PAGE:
Lucy Maud Montgomery

Authors that shaped me: L.M. Montgomery

11:59 PM


My introduction to the work of Lucy Maud Montgomery was through the Anne of Green Gables and Anne of Avonlea films starring Megan Follows. I wish I could remember my exact age when I first saw them (probably 6-8), because they made such a strong impression on me. 16+ years later, and numerous revisits, they are still my favorite movies ever. Period.


A few years after seeing the films, I started the "Anne" series. My mom and I read the 1st book together, and I went on from there. I have now read and re-read (and own most of) almost everything L.M. Montgomery wrote, with the exception of a couple of short story collections. Her work is "comfort food" to my literary soul.

I identified with the character of Anne Shirley from the beginning. I was a "romantic," running off into the woods to escape the petty problems of life, imagining myself in fairyland, or being swept off my feet by a knight of King Arthur's round table. (He didn't have to wear "shining" armor, or ride a "white" horse, as long as he could kick some serious butt, was kind and sensitive, and at least moderately good-looking. ;) My sisters and friends and I dragged a canoe out onto more than one pond to play "The Lady of Shallott." They let me be the fair Elaine, which was lucky, because otherwise I think I would have died of bitter disappointment.


I had a temper. I was stubborn. I was a snob. (And I am not quite recovered.) I don't think I smashed a slate over any stranger's head, but my love for Anne provoked me to accept dares, attempt to out-spell the boys, and stand by my stupid opinions as if my life depended on it.

I was ambitious. I wanted fame, fortune, and success. (Still do, in a slightly less crazed measure. These things die hard.) I loved to talk. I still do. Voicing my thoughts lends clarity to my mind. I talk to myself all the time, especially in the car. It's incredibly embarrassing when I forget that my younger sister is in the backseat.

Lucy Maud Montgomery is magic with words. She paints pictures with them, captures the tiniest, most beautiful of moments, and makes you feel as if you are there, experiencing the places she loved along with her characters. And yet, for all her lengthy descriptions, and fairy-lit ramblings, I feel as if she is never excessive. Nothing is wasted.

She first taught me to look at the world with rose colored glasses. The best kind. They're not the sort of glasses that blind you to pain, suffering, or the frequent hardships of life. But they are full of hope, and they finds beauty in the smallest, simplest of things.

Montgomery can break me with her words, and split my heart down the middle. Her book, Mistress Pat, is the only thing I've read that has ever made me sob aloud. Me, who never cries at a book (or film), no matter how awful or joyful it is.

But that is not all.

L.M. Montgomery also seriously warped my brain.

For whatever reason, she always seems to write heroines that are not physically beautiful. In fact, they can be downright awkward and plain. None the less, they all seem to have an enchanting something about them, and manage to attract the attention of complete strangers, kind celebrities, and myriads of boys (who find them fascinating next to the "ordinary" beauty of fashionable girls). Seriously, almost every heroine Montgomery wrote has no less than 3 suitors, and multiple proposals of marriage, before they settle down with the one they were destined for.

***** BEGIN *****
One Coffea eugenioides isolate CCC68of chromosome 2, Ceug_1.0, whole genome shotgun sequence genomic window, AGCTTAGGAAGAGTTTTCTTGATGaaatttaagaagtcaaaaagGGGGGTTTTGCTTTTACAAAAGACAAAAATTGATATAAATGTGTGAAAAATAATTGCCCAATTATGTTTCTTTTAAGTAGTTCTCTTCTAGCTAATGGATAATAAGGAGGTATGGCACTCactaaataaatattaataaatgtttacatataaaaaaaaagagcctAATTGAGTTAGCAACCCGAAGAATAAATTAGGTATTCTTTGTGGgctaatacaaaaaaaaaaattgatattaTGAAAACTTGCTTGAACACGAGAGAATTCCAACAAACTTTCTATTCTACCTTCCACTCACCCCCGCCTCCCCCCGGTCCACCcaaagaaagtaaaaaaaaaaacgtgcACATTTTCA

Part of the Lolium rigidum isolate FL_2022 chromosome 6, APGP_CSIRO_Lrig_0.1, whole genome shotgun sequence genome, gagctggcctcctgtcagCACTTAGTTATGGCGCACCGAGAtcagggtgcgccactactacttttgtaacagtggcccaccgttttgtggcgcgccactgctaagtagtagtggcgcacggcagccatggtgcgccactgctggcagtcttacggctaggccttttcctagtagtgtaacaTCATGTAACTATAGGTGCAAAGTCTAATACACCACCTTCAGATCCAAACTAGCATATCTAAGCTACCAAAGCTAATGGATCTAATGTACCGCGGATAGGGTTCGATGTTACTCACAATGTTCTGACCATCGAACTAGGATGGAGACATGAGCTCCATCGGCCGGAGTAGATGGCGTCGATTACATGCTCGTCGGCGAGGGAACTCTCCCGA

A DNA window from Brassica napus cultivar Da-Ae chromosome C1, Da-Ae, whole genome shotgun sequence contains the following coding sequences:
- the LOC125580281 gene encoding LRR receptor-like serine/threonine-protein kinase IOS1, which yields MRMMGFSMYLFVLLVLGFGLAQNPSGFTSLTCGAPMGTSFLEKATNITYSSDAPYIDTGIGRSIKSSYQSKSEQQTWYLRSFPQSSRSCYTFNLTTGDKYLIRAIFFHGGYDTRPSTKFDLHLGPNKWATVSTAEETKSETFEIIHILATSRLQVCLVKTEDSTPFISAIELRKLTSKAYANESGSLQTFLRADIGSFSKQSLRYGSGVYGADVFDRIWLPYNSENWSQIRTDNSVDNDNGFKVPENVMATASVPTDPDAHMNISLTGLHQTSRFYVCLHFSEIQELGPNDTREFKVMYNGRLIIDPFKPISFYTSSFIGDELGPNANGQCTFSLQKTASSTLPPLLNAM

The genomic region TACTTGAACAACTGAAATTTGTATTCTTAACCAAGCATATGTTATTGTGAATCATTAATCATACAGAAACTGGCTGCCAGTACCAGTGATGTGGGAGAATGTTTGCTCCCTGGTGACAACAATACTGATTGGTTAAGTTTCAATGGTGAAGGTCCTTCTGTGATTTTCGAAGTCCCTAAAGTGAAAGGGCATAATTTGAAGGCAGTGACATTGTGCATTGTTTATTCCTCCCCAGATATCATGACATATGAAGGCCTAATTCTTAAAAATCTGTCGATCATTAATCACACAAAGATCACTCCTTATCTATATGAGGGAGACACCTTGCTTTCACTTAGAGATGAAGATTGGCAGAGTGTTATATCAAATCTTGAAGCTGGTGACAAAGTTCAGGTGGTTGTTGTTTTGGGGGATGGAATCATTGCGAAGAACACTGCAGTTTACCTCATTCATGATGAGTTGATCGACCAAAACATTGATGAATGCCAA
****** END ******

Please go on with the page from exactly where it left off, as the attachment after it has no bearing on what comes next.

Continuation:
Was it any wonder that I; tall, bony and be-spectacled, took this to heart? That I clung to the belief that "being smart is better than being pretty," and imagined I had charms enough to attract almost any boy I was acquainted with? Poor, delusional, awkward Amanda Flynn. I was so full of myself, it's a miracle my head didn't explode. (And I guess it's a miracle it doesn't explode now, either. There's always a new set of issues to resolve. :P)

Thank you, Lucy Maud. I am still recovering from the embarrassment of my teenage years. I imagined myself to possess exquisite charms, and I was never asked out once. ;)

But I love her dearly, even if she did warp my foolish, adolescent brain, and inspired me to spend 2 years on a novel that made my sisters laugh out loud. Every time I re-read some of her work I realize that she really, truly is that good.

...

So, now that I've finished writing more than I even talk, who are some authors who have shaped you? And is Lucy Maud Montgomery one of your favorites?

-Amanda

My Work

Breathing a deep, victorious sigh.

11:04 PM

Draft #2 of my middle grade novel is complete.

And now I'm just going to take the next few weeks to go over some things I made notes on, make a few more cuts, additions, and adjustments (this will probably still technically count as second draft work), and hopefully get it out to my "critique group" in early May.

This is kind of a big deal. I've never completed a second draft before (because I felt like my previous novels didn't meet my standards, or just weren't what publishing houses would be interested in right now). I have also never let anyone outside of my immediate family read any of my novels (because the other 3 never got farther than 1st drafts). Ok, I did let one friend read something. But that's a secret. ;)

I really hope this book isn't crap.

:O

-Amanda